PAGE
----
Most of our readers have spent some time on "Crypto Twitter" (CT) and see charts posted by traders promoting a specific setup or winning trade. These charts almost always include lines labeled "Support" and "Resistance".

Can you give the readers your definition of these terms and some background on why they are valuable?

Sure! “Support” and “Resistance” are the cornerstones of all technical analysis. To put it simply, areas of “support” are areas on a chart where there is demand from buyers for a particular asset at a particular price, and areas of “resistance” are areas on a chart where there is supply from sellers for an asset at a particular price. These are key levels of interest for both buyers and sellers. As a buyer, you would want to enter at “support” levels because you know that price has a higher likelihood of holding at these levels due to demand (buying pressure) from other buyers like yourself. As a seller, you would want to take profits or sell at “resistance” levels because you know that there is going to be increased supply (selling pressure) at these levels that may hinder price from continued appreciation.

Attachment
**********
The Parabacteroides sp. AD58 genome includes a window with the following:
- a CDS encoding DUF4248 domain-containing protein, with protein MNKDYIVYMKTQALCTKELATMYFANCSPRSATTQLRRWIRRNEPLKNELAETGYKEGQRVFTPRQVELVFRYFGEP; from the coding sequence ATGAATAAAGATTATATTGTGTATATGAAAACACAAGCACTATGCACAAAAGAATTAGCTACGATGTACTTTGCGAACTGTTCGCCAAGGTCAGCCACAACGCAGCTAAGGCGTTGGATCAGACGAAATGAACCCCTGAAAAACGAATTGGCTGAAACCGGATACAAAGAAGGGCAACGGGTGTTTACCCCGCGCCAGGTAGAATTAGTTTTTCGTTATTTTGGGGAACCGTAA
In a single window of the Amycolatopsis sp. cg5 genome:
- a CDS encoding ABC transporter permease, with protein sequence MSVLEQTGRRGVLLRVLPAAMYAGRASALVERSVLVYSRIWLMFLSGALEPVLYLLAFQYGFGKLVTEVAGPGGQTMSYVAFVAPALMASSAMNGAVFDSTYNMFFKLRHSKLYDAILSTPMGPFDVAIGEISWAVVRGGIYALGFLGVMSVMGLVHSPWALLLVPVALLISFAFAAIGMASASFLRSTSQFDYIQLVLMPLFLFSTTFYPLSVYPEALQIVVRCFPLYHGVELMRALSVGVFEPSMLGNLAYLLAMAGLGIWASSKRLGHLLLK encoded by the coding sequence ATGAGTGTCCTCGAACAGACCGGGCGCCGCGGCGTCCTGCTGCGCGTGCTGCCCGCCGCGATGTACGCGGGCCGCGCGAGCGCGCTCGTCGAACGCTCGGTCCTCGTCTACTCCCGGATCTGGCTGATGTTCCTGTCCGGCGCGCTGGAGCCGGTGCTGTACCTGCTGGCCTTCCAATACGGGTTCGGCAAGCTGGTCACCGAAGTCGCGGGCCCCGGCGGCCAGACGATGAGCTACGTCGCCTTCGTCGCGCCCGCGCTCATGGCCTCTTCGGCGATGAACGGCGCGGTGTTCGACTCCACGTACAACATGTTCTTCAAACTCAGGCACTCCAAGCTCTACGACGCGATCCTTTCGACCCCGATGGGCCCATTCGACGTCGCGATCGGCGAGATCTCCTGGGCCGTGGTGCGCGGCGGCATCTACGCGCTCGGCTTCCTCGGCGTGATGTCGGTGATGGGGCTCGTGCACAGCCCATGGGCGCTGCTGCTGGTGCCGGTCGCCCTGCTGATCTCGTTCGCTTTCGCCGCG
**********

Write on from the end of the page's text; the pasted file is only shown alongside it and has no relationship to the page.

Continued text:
Knowing where these key levels are on a chart are vital for being a successful trader as they allow you to place a well defined stop loss and take profit targets in order to minimize your losses and maximize your gains.

I often see charts drawn with zones of support/resistance instead of hard and fast lines. How would you differentiate the two and their application to your trades?

Zones of support and resistance are areas of confluence and/or consolidation on a chart where there has been a lot of buying and selling activity in the past indicating high levels of trader interest.